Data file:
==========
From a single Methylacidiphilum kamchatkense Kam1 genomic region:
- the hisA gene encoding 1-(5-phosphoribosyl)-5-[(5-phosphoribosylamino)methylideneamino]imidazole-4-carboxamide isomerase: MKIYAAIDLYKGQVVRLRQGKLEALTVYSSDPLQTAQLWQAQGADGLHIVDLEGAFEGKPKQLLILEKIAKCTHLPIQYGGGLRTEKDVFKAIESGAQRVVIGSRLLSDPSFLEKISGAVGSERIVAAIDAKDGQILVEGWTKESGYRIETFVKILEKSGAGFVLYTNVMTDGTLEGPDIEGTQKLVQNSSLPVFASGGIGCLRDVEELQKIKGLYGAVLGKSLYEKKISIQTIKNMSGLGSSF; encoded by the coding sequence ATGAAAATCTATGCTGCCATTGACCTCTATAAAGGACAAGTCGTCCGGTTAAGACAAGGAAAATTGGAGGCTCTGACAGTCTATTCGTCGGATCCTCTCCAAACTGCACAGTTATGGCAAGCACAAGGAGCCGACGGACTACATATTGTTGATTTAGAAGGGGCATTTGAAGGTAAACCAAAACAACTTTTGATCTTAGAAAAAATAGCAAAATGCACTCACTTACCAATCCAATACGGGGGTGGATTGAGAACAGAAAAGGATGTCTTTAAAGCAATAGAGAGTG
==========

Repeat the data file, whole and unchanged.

From a single Methylacidiphilum kamchatkense Kam1 genomic region:
- the hisA gene encoding 1-(5-phosphoribosyl)-5-[(5-phosphoribosylamino)methylideneamino]imidazole-4-carboxamide isomerase: MKIYAAIDLYKGQVVRLRQGKLEALTVYSSDPLQTAQLWQAQGADGLHIVDLEGAFEGKPKQLLILEKIAKCTHLPIQYGGGLRTEKDVFKAIESGAQRVVIGSRLLSDPSFLEKISGAVGSERIVAAIDAKDGQILVEGWTKESGYRIETFVKILEKSGAGFVLYTNVMTDGTLEGPDIEGTQKLVQNSSLPVFASGGIGCLRDVEELQKIKGLYGAVLGKSLYEKKISIQTIKNMSGLGSSF; encoded by the coding sequence ATGAAAATCTATGCTGCCATTGACCTCTATAAAGGACAAGTCGTCCGGTTAAGACAAGGAAAATTGGAGGCTCTGACAGTCTATTCGTCGGATCCTCTCCAAACTGCACAGTTATGGCAAGCACAAGGAGCCGACGGACTACATATTGTTGATTTAGAAGGGGCATTTGAAGGTAAACCAAAACAACTTTTGATCTTAGAAAAAATAGCAAAATGCACTCACTTACCAATCCAATACGGGGGTGGATTGAGAACAGAAAAGGATGTCTTTAAAGCAATAGAGAGTG